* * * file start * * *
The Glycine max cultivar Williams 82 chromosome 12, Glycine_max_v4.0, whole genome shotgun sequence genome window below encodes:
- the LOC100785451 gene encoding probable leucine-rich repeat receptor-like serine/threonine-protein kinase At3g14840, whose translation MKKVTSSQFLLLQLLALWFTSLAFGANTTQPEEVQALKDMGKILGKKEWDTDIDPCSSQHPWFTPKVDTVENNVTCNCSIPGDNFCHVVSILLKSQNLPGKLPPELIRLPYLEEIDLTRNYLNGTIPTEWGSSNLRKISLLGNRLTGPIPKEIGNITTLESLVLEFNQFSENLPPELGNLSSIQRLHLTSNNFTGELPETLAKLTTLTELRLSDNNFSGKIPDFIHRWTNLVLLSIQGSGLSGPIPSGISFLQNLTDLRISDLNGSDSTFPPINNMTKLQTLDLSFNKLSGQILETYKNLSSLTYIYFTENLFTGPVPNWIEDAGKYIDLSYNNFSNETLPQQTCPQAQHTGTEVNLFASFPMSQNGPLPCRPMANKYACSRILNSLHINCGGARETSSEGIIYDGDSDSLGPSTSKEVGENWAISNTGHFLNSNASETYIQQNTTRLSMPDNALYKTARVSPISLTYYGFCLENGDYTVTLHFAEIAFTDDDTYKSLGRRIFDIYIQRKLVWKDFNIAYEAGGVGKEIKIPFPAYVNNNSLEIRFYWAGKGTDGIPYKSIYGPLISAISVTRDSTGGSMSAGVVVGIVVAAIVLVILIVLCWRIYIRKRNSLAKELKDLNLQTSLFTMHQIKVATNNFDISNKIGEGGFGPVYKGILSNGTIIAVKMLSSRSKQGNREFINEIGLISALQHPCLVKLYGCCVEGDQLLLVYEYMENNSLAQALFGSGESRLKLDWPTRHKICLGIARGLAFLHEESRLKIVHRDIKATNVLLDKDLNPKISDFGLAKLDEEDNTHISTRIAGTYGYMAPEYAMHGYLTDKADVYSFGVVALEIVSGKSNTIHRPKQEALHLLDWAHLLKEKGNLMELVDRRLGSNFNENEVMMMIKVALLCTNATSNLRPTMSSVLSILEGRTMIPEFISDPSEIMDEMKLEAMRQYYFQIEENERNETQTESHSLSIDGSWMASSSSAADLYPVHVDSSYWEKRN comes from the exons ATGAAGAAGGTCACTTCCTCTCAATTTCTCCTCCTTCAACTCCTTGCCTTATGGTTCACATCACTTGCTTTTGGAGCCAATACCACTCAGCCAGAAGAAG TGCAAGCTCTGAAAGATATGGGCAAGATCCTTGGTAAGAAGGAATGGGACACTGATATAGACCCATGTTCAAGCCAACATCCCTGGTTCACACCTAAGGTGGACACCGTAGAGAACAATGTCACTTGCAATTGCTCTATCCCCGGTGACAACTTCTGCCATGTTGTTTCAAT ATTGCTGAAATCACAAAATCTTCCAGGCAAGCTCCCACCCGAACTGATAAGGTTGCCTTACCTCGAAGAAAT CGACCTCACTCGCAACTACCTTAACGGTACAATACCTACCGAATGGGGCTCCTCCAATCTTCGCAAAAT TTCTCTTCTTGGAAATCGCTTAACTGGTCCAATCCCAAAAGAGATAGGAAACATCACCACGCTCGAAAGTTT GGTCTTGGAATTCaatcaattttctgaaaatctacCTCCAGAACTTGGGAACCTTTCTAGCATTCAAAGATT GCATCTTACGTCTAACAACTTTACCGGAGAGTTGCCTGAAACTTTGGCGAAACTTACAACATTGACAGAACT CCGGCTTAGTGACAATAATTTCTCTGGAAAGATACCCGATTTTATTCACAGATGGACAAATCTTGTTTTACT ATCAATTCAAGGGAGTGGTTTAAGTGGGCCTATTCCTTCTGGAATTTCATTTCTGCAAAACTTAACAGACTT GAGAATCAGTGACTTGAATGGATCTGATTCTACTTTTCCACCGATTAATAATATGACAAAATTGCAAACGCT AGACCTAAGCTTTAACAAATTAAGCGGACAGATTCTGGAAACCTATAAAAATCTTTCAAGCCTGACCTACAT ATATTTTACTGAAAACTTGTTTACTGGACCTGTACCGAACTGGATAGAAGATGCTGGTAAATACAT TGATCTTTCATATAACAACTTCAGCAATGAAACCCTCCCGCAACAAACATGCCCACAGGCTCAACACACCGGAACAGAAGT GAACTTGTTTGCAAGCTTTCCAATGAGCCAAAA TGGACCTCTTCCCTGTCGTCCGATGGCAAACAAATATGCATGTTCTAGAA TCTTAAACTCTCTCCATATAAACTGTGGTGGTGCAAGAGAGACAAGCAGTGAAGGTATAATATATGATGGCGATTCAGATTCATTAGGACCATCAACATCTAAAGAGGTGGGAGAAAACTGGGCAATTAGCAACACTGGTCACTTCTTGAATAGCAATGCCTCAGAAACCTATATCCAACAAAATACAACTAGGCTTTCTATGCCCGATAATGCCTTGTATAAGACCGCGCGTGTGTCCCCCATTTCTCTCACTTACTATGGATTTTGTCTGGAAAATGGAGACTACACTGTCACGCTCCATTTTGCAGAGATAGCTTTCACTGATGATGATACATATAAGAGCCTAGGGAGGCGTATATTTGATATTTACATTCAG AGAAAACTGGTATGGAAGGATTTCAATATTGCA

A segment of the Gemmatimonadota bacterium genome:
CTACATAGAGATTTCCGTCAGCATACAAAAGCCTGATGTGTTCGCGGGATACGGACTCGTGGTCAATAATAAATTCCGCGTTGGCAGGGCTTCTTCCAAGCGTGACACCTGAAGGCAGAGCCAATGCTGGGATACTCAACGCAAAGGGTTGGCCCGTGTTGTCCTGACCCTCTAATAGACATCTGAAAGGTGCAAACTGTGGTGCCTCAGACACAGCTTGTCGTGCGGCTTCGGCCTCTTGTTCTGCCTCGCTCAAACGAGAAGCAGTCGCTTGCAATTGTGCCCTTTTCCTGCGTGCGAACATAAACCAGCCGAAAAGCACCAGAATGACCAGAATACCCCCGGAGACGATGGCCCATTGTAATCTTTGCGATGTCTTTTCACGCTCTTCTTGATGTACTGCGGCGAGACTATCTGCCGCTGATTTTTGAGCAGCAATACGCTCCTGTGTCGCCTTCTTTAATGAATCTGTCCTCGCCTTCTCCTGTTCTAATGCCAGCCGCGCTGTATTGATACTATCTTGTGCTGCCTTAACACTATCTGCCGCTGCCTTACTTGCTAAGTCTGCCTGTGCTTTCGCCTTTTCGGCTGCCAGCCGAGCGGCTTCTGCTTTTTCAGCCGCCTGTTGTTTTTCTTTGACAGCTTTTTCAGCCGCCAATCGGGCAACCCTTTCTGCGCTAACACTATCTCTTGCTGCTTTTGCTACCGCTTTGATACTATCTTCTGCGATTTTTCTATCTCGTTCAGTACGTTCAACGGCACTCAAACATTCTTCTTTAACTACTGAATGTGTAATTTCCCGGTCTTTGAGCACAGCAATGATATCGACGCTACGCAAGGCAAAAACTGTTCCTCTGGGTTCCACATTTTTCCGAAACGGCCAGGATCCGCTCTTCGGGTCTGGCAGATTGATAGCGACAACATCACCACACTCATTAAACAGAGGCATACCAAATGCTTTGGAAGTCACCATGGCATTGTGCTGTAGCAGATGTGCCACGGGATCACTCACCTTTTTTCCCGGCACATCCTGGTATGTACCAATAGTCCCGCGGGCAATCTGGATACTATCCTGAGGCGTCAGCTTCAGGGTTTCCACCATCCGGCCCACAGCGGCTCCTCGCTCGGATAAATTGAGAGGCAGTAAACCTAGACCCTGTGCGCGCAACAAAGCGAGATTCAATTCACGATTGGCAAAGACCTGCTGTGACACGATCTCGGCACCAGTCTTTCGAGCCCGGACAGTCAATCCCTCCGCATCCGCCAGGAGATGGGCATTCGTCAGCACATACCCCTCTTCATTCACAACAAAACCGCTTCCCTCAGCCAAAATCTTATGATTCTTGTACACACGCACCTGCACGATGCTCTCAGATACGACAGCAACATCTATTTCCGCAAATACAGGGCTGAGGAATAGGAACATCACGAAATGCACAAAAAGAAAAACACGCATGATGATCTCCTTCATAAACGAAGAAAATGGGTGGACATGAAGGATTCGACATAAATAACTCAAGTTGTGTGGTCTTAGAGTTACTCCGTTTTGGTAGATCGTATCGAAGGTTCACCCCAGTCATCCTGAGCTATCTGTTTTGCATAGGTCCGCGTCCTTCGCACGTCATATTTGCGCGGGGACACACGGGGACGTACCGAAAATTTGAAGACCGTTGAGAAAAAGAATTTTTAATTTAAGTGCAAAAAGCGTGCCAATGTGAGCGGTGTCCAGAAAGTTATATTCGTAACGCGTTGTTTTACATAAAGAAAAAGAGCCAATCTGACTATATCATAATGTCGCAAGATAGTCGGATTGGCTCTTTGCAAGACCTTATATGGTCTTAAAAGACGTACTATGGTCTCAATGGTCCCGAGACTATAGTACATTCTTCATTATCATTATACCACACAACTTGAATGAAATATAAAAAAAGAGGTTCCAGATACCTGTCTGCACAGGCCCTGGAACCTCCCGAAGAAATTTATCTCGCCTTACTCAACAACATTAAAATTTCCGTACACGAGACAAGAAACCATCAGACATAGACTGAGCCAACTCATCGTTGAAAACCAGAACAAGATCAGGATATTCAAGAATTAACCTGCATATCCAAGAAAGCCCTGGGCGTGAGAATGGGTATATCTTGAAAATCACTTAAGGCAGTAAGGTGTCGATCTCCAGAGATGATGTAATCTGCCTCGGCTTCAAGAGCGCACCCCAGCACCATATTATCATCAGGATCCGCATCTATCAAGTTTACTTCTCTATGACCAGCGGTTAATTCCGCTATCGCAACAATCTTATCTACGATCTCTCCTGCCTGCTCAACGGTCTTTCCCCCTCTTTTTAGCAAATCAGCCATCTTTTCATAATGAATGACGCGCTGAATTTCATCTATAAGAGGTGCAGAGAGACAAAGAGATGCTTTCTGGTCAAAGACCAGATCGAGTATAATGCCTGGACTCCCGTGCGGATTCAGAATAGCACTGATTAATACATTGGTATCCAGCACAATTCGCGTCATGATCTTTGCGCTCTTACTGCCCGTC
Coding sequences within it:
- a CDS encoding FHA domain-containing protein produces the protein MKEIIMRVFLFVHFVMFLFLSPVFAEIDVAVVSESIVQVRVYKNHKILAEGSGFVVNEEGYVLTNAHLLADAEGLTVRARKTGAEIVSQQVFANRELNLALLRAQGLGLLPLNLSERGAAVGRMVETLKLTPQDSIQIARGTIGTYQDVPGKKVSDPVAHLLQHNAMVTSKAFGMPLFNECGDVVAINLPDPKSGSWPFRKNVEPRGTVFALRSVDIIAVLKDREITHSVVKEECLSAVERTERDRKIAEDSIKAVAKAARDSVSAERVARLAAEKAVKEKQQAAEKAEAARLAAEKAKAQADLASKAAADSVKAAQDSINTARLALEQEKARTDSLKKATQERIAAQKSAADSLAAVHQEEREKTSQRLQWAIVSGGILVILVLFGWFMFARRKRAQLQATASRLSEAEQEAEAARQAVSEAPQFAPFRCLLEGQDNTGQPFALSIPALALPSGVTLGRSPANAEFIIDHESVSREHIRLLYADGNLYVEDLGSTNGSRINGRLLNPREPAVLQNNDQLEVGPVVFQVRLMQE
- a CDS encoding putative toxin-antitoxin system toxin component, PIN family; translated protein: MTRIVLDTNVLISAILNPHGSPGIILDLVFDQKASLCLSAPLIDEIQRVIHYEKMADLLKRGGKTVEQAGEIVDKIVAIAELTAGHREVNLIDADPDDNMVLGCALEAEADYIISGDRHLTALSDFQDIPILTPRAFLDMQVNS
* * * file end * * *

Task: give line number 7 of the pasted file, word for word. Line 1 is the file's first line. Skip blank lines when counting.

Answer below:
- a CDS encoding putative toxin-antitoxin system toxin component, PIN family; translated protein: MTRIVLDTNVLISAILNPHGSPGIILDLVFDQKASLCLSAPLIDEIQRVIHYEKMADLLKRGGKTVEQAGEIVDKIVAIAELTAGHREVNLIDADPDDNMVLGCALEAEADYIISGDRHLTALSDFQDIPILTPRAFLDMQVNS